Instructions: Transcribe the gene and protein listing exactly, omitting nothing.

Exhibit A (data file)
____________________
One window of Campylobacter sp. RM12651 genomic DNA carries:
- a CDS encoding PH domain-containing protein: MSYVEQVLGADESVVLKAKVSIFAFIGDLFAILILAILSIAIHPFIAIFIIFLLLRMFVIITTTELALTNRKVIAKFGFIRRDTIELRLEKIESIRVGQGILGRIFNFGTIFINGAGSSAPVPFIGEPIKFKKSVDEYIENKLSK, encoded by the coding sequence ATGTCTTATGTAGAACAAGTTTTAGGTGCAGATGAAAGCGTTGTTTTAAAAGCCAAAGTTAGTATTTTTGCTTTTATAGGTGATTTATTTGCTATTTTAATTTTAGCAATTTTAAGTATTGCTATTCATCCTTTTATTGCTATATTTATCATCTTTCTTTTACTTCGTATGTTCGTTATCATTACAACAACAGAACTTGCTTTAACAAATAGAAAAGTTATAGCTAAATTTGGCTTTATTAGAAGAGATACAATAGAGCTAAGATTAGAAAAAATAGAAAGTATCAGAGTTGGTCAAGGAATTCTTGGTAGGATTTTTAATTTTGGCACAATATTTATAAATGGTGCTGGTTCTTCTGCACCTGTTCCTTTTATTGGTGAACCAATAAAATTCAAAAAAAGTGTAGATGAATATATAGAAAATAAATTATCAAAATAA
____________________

One window of Campylobacter sp. RM12651 genomic DNA carries:
- a CDS encoding PH domain-containing protein: MSYVEQVLGADESVVLKAKVSIFAFIGDLFAILILAILSIAIHPFIAIFIIFLLLRMFVIITTTELALTNRKVIAKFGFIRRDTIELRLEKIESIRVGQGILGRIFNFGTIFINGAGSSAPVPFIGEPIKFKKSVDEYIENKLSK, encoded by the coding sequence ATGTCTTATGTAGAACAAGTTTTAGGTGCAGATGAAAGCGTTGTTTTAAAAGCCAAAGTTAGTATTTTTGCTTTTATAGGTGATTTATTTGCTATTTTAATTTTAGCAATTTTAAGTATTGCTATTCATCCTTTTATTGCTATATTTATCATCTTTCTTTTACTTCGTATGTTCGTTATCATTACAACAACAGAACTTGCTTTAACAAATAGAAAAGTTATAGCTAAATTTGGCTTTATTAGAAGAGATACAATAGAGCTAAGATTAGAAAAAATAGAAAGTATCAGAGTTGGTCAAGGAATTCTTGGTAGGATTTTTAATTTTGGCACAATATTTATAAATGGTGCTGGTTCTTCTGCACCTGTTCCTTTTATTGGTGAACCAATAAAATTCAAAAAAAGTGTAGATGAATATATAGAAAATAAATTATCAAAATAA